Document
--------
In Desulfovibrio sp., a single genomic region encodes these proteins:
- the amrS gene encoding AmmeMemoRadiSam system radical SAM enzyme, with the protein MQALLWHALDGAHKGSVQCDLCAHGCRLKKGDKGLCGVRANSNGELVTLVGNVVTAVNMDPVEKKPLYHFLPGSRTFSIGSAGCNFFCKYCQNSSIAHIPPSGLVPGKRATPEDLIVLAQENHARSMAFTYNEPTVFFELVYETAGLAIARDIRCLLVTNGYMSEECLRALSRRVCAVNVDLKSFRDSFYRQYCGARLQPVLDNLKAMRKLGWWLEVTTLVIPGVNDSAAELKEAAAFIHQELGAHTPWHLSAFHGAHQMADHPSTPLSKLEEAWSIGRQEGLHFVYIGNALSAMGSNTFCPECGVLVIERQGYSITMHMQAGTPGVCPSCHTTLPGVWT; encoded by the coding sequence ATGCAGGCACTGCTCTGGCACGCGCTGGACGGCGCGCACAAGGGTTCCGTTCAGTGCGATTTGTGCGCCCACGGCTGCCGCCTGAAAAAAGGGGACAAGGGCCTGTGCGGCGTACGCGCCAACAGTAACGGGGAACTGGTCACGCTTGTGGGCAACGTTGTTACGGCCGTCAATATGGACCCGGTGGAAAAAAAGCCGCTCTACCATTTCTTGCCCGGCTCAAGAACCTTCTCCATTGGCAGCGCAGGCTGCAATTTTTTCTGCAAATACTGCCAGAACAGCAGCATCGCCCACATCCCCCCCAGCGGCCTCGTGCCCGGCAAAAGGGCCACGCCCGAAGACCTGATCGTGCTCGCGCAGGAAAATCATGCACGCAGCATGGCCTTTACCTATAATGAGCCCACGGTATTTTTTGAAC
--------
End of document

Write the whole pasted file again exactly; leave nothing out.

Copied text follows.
In Desulfovibrio sp., a single genomic region encodes these proteins:
- the amrS gene encoding AmmeMemoRadiSam system radical SAM enzyme, with the protein MQALLWHALDGAHKGSVQCDLCAHGCRLKKGDKGLCGVRANSNGELVTLVGNVVTAVNMDPVEKKPLYHFLPGSRTFSIGSAGCNFFCKYCQNSSIAHIPPSGLVPGKRATPEDLIVLAQENHARSMAFTYNEPTVFFELVYETAGLAIARDIRCLLVTNGYMSEECLRALSRRVCAVNVDLKSFRDSFYRQYCGARLQPVLDNLKAMRKLGWWLEVTTLVIPGVNDSAAELKEAAAFIHQELGAHTPWHLSAFHGAHQMADHPSTPLSKLEEAWSIGRQEGLHFVYIGNALSAMGSNTFCPECGVLVIERQGYSITMHMQAGTPGVCPSCHTTLPGVWT; encoded by the coding sequence ATGCAGGCACTGCTCTGGCACGCGCTGGACGGCGCGCACAAGGGTTCCGTTCAGTGCGATTTGTGCGCCCACGGCTGCCGCCTGAAAAAAGGGGACAAGGGCCTGTGCGGCGTACGCGCCAACAGTAACGGGGAACTGGTCACGCTTGTGGGCAACGTTGTTACGGCCGTCAATATGGACCCGGTGGAAAAAAAGCCGCTCTACCATTTCTTGCCCGGCTCAAGAACCTTCTCCATTGGCAGCGCAGGCTGCAATTTTTTCTGCAAATACTGCCAGAACAGCAGCATCGCCCACATCCCCCCCAGCGGCCTCGTGCCCGGCAAAAGGGCCACGCCCGAAGACCTGATCGTGCTCGCGCAGGAAAATCATGCACGCAGCATGGCCTTTACCTATAATGAGCCCACGGTATTTTTTGAAC